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Reforming NYC

The new State Budget has brought some important changes to our city’s justice system. Read our statement, and explore just some of the changes we have helped push for our clients.

 

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Discovery Law

Repealing The Blindfold

 

For years, antiquated discovery laws have allowed district attorneys to withhold police reports, grand jury minutes, witness statements and other evidence until the day a trial actually begins. This law prevented defendants from fully understanding the cases being brought against them, putting our staff and our clients at a severe disadvantage. Time and again, we saw this discovery policy disrupt the lives of our clients.

Now, new rules have been implemented which will level the playing field for New Yorkers. The new rules require that prosecutors share evidence at the earliest stages of a case. If a defendant facing felony charges is offered a plea deal, information must be shared at least three days before this deadline to accept. This will give our staff the time and resources they need to properly defend our clients, making our criminal justice system more just. Learn more about what these changes mean for our clients.

 

 

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CaSh bail

First Steps Towards Ending Bail

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New York City has long relied on an outdated bail system that victimizes poor and powerless New Yorkers. Each year, 47,000 people will be incarcerated before conviction simply because they cannot afford bail. This time in jail can often have disastrous effects on New Yorkers, causing them to lose their jobs, their homes, and their community of support. As a result, many of those held in pre-conviction detention will take a plea deal, admitting to a crime they may have not even committed just to get themselves out of prison. For clients like Terrence Wilkerson, an unfair bail determination meant time in jail, away from his family and friends. Through our Decarceration Project, we have helped New Yorkers like Terrence navigate this complex cash bail system.

Now, New York State has taken the first important step to reforming this outdated bail system. New policies have eliminated cash bail for misdemeanors and non-violent felonies, allowing roughly 90% of defendants charged to avoid jail as their legal process unfolds. While this bill may not go far enough to completely overturn decades of devastating bail policy, it also it noteworthy for the absence of problematic “dangerousness determinations.” Dangerousness determinations, pushed for by law enforcement, would mandate that individuals could be denied release under an arbitrary dangerousness ruling, which would almost surely result in black and brown New Yorkers being targeted. While we continue to fight for our client, we are proud to help push forward these important changes.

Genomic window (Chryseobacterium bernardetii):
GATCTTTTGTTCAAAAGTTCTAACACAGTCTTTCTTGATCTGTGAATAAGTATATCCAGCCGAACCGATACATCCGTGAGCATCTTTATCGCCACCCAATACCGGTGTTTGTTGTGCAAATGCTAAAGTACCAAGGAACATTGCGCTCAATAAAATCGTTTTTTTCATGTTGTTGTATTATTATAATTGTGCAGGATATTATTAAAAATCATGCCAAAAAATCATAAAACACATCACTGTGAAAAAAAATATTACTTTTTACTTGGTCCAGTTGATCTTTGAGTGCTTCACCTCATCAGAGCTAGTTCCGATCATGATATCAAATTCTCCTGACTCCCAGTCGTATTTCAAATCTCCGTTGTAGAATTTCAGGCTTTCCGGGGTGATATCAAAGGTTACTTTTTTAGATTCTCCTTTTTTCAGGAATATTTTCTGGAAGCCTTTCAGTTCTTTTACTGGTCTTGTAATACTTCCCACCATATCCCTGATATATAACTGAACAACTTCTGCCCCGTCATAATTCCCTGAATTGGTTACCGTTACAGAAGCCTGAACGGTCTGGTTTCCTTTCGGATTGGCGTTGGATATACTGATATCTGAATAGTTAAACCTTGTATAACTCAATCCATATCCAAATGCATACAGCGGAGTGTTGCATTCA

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immigration

A Key Policy Protects Immigrants

    

As we continue to defend our clients from unlawful deportations, we are also advocating for essential reforms at all levels of government. Now, the State has pushed forward much needed legislation that will offer protection to countless immigrants. This legislation relates to the maximum sentence for class A misdemeanors. Currently, the maximum sentence is 365 days. Unfortunately, under federal law, certain minor convictions that are punishable by a year or more may lead to detention and even deportation. As a result, minor crimes can have devastating effects on immigrants across our city.

Fortunately, new legislation have reduced the maximum sentence on many of these misdemeanors to 364 days, saving thousands of New Yorkers from being torn away from their families and communities. This change highlights our city and state’s dedication to our immigrant communities, and helps us keep New Yorkers safe from deportation.

 

 

Public Schools

Giving Schools The Resources They Need

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Also present in the new State Budget is a $1 billion investment in education. In addition to the added investment, Governor Cuomo openly advocated for increased transparency in how school districts use these new funds. For years, districts sent funding towards high achieving schools, leaving vulnerable students to fall even further behind. Now, districts must prioritize funding poorer schools.